The JavaScript Diaries: Part 3

By Lee Underwood

Let's take what we've learned and apply it to a few scripts.

First let's take a look at a script using the assignment operator ( = ) and the addition operator ( + ). This short script will hide your e-mail address from spammers but still allow your visitors to see it and click on it as a mailto link (compliments of The JavaScript Source). Here's what the script will look like on the page: (Be sure to try this yourself):

<script type="text/javascript">

<!--
  var user = "lunderwood";
  var site = "jupitermedia.com";
  document.write('<a href=\"mailto:' + user + '@' + site + '\">');
  document.write(user + '@' + site + '</a>');
//-->

</script>

Let's look at the script, starting from the top. First, we initialize and declare two variables, user and site. We use the assignment operator ( = ) to assign the values, lunderwood and jupitermedia.com, to the two variables. These values are the user name ("user") and domain name ("site") of the e-mail address, without the "@" symbol.

Next, we use the built-in JavaScript function document.write to create a mailto link using our variables. First, we'll build the actual link. ( Note that each string is enclosed in single quotes.) The document.write function is declared and then we give the value to be used by the function. We begin by creating a string with the HTML element used for e-mail links, '<a href=\"mailto:'. We have used the backslash ( " \ " ) to tell the JavaScript interpreter that the next character (in this case a double quote), is to be interpreted literally. e.g. We have "escaped" the double quote. In other words, "print the double quote on the page." We then use the addition operator to join together ("concatenate") the rest of the link: the variable user, the "@" symbol, the variable site, the end of the HTML link element, \">, and a semi-colon. Notice that, again, we have used the escape sequence for the double quote.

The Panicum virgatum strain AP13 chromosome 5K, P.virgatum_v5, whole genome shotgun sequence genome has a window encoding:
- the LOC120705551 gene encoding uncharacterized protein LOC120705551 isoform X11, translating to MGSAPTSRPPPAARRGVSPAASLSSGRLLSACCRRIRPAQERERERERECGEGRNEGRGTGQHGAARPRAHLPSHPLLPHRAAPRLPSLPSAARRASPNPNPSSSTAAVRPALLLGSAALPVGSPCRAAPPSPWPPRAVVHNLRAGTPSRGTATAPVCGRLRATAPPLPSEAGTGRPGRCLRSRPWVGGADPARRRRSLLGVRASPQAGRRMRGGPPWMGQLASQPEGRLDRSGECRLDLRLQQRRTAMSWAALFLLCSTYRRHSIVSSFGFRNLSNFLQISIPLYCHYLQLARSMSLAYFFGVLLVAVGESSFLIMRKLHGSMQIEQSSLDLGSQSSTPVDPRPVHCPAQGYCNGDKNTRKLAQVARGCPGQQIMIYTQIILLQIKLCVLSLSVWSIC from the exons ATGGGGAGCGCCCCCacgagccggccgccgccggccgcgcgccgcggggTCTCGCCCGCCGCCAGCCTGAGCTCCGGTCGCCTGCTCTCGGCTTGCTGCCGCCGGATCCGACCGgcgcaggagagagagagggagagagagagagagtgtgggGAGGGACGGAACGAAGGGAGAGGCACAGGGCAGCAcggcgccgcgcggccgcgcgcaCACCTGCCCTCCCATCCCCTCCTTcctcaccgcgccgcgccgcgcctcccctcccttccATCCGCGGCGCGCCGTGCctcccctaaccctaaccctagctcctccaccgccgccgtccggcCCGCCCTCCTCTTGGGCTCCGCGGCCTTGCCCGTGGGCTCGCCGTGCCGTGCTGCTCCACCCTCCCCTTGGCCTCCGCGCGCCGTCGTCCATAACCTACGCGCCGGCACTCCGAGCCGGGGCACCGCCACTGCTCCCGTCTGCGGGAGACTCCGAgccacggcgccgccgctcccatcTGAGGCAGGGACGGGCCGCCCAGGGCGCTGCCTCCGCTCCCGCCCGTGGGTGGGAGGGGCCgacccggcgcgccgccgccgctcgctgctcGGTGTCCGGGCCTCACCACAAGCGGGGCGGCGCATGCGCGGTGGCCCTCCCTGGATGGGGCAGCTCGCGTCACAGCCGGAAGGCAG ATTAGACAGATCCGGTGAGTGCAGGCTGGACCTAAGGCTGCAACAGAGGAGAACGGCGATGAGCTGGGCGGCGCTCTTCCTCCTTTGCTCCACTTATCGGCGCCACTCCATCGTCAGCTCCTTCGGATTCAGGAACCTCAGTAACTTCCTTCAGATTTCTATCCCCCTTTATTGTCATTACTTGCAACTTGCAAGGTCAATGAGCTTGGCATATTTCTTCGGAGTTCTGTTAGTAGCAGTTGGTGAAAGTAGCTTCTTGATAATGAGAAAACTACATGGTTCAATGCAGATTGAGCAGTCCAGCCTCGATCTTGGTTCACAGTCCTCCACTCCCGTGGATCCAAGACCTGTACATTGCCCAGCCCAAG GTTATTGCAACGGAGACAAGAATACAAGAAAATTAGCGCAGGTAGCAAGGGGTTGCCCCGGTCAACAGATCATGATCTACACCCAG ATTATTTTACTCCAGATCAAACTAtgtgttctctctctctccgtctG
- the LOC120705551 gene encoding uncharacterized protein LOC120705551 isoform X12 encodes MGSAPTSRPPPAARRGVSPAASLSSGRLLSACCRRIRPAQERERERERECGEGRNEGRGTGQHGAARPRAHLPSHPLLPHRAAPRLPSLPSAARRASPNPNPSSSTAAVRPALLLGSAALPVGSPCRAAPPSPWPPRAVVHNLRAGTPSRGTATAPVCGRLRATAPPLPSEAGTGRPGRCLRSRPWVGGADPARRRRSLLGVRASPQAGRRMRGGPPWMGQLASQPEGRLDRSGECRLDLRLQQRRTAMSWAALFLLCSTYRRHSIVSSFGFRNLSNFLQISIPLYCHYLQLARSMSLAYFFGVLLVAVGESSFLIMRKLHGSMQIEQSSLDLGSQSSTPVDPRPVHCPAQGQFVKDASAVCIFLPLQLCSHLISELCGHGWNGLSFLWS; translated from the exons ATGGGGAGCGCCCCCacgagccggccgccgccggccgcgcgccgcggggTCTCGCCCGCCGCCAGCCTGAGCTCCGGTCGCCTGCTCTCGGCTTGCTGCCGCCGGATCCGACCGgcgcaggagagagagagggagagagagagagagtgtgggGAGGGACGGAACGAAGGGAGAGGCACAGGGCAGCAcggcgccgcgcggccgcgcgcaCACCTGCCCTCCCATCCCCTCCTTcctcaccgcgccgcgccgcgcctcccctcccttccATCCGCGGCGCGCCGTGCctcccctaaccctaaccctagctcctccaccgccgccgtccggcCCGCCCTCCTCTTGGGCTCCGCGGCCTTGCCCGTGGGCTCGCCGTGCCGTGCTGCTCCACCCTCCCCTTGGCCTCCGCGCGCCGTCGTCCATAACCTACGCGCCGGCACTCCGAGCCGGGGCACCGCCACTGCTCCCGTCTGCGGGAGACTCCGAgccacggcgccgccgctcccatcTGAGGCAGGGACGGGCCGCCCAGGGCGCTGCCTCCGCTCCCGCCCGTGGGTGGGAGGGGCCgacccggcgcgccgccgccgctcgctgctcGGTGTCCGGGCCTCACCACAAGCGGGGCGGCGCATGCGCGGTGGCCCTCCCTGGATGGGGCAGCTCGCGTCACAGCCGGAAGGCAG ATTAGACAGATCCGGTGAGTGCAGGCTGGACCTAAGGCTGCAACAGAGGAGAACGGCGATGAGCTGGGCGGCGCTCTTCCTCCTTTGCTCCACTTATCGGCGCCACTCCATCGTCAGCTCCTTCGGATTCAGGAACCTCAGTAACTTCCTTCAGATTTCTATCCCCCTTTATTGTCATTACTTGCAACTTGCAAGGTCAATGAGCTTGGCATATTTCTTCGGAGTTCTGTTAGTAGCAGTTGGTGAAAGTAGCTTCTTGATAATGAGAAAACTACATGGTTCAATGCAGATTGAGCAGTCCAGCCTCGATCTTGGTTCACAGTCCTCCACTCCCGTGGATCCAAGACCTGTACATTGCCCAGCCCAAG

On the next line we will display the text used for the link and input the end tag for the link element. Once again the document.write function is declared. From there it is just a matter of joining the pieces together. The variable user, the "@" symbol, the variable site, the closing HTML tag, and a semi-colon.

Let's look at another one. (This one is taken from JavaScript: A Beginner's Guide):


<script type="text/javascript">
<!--
  var paycheck=2000;
  document.write(paycheck+"<br>");

  paycheck+=2000;
  document.write(paycheck+"<br>");

  paycheck=paycheck-500;
  document.write(paycheck+"<br>");

  paycheck=paycheck*0;
  document.write(paycheck+"<br>");

  paycheck=paycheck+500;
  document.write(paycheck+"<br>");

  paycheck-=80;
  document.write(paycheck+"<br>");
//-->
</script>

Each line here will be displayed on the page using the built-in JavaScript function document.write.

  • From the top of the script, we declare the variable paycheck and initialize it using the ( =) operator with a value of 2000. We then print out the value of the variable paycheck. (Each line ends with the HTML element <br> to give a line return.)
  • Next, we apply the add and assign operator ( += ), which will add the number 2000 to the variable paycheck and assign the new value to the variable, making the value of the variable 4000.
  • Next, the variable is assigned a new value of itself minus 500, giving the variable a value of 3500.
  • Next, the variable is assigned the new value of itself multiplied by 0, resulting in a value of 0.
  • Next we assign the variable the value of itself plus 500, giving the variable a new value of 500.
  • Finally, we use the subtract and assign operator to subtract 80 from the value of the variable and then assign it to the variable, making the value of the variable now 420.



Page 5 of 6

Previous Page
1 2 3 4 5 6
Next Page

Make a Comment

Loading Comments...

  • Web Development Newsletter Signup

    Invalid email
    You have successfuly registered to our newsletter.
  •  
  •  
  •  
Thanks for your registration, follow us on our social networks to keep up-to-date